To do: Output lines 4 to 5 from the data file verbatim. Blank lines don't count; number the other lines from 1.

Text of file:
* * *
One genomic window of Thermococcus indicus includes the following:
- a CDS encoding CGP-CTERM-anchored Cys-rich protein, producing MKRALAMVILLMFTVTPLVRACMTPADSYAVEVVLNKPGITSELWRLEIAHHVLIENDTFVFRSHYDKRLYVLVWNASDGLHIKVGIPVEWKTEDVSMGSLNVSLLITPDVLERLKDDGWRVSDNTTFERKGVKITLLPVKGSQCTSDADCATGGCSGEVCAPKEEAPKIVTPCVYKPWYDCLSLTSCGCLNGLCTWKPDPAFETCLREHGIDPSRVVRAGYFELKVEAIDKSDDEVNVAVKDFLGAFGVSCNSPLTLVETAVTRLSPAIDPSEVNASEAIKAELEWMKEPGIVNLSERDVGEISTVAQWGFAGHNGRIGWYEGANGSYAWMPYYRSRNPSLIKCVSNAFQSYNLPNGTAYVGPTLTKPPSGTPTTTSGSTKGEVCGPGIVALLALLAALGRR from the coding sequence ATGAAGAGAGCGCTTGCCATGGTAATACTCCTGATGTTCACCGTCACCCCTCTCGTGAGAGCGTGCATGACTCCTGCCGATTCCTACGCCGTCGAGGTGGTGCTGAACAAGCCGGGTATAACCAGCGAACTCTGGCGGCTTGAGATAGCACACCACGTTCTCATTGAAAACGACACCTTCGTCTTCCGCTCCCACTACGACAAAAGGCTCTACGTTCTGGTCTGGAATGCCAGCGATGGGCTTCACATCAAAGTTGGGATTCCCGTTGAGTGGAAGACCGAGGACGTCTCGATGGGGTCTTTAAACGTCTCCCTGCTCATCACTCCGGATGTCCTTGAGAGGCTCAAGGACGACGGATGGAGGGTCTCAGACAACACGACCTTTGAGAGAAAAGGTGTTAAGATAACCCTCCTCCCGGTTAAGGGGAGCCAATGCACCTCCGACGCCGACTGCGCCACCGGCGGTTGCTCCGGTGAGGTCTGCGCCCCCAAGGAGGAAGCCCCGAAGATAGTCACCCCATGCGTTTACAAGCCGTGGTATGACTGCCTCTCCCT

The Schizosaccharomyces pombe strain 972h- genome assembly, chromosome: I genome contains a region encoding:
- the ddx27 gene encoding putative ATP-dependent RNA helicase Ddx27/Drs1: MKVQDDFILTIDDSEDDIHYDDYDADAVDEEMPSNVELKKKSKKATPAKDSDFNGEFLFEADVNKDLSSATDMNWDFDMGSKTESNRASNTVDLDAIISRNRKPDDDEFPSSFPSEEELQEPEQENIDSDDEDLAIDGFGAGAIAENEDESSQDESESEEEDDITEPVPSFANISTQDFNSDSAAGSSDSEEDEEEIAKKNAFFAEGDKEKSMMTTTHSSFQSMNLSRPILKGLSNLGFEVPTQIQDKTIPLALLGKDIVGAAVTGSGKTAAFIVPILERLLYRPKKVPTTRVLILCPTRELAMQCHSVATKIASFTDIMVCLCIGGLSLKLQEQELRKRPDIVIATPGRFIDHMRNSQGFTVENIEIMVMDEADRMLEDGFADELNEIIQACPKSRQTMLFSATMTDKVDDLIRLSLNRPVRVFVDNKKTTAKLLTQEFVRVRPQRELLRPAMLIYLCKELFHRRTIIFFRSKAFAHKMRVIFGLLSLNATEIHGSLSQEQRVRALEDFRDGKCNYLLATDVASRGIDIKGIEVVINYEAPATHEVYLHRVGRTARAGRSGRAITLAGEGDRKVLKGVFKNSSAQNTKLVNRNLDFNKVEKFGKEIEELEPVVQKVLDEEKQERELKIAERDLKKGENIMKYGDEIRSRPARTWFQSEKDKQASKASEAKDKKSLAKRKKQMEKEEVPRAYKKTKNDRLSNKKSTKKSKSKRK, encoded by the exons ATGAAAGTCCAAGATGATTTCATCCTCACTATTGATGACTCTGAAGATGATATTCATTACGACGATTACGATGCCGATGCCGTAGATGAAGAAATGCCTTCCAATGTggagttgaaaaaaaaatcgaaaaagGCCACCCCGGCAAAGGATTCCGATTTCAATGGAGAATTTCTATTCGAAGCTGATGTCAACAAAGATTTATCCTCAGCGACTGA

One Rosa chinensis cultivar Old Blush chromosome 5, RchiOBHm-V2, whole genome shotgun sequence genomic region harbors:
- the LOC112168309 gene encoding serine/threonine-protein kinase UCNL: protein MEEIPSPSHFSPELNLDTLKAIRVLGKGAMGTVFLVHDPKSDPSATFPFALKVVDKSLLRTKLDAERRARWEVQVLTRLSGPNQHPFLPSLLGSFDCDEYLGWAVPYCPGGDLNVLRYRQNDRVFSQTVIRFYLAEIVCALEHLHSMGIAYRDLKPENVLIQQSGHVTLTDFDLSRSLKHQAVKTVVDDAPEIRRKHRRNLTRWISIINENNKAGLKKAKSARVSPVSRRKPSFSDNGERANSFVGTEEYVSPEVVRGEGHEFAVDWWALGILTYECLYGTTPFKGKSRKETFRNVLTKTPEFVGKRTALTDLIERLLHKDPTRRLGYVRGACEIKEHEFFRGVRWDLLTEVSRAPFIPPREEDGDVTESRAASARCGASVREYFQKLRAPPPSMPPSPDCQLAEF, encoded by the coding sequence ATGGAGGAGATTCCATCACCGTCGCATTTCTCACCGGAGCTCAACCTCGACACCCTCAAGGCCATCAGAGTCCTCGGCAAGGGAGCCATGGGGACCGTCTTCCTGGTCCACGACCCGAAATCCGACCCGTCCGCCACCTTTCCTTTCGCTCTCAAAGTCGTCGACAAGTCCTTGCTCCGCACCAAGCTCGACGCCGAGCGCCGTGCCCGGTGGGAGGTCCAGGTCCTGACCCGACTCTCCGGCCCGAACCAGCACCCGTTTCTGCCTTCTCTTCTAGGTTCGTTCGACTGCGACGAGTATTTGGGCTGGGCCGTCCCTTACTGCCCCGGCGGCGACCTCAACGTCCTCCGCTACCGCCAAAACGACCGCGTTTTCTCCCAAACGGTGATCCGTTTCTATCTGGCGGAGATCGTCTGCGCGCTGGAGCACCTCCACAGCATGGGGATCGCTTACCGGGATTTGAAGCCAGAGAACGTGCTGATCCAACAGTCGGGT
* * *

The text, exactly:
- the ddx27 gene encoding putative ATP-dependent RNA helicase Ddx27/Drs1: MKVQDDFILTIDDSEDDIHYDDYDADAVDEEMPSNVELKKKSKKATPAKDSDFNGEFLFEADVNKDLSSATDMNWDFDMGSKTESNRASNTVDLDAIISRNRKPDDDEFPSSFPSEEELQEPEQENIDSDDEDLAIDGFGAGAIAENEDESSQDESESEEEDDITEPVPSFANISTQDFNSDSAAGSSDSEEDEEEIAKKNAFFAEGDKEKSMMTTTHSSFQSMNLSRPILKGLSNLGFEVPTQIQDKTIPLALLGKDIVGAAVTGSGKTAAFIVPILERLLYRPKKVPTTRVLILCPTRELAMQCHSVATKIASFTDIMVCLCIGGLSLKLQEQELRKRPDIVIATPGRFIDHMRNSQGFTVENIEIMVMDEADRMLEDGFADELNEIIQACPKSRQTMLFSATMTDKVDDLIRLSLNRPVRVFVDNKKTTAKLLTQEFVRVRPQRELLRPAMLIYLCKELFHRRTIIFFRSKAFAHKMRVIFGLLSLNATEIHGSLSQEQRVRALEDFRDGKCNYLLATDVASRGIDIKGIEVVINYEAPATHEVYLHRVGRTARAGRSGRAITLAGEGDRKVLKGVFKNSSAQNTKLVNRNLDFNKVEKFGKEIEELEPVVQKVLDEEKQERELKIAERDLKKGENIMKYGDEIRSRPARTWFQSEKDKQASKASEAKDKKSLAKRKKQMEKEEVPRAYKKTKNDRLSNKKSTKKSKSKRK, encoded by the exons ATGAAAGTCCAAGATGATTTCATCCTCACTATTGATGACTCTGAAGATGATATTCATTACGACGATTACGATGCCGATGCCGTAGATGAAGAAATGCCTTCCAATGTggagttgaaaaaaaaatcgaaaaagGCCACCCCGGCAAAGGATTCCGATTTCAATGGAGAATTTCTATTCGAAGCTGATGTCAACAAAGATTTATCCTCAGCGACTGA

One Rosa chinensis cultivar Old Blush chromosome 5, RchiOBHm-V2, whole genome shotgun sequence genomic region harbors: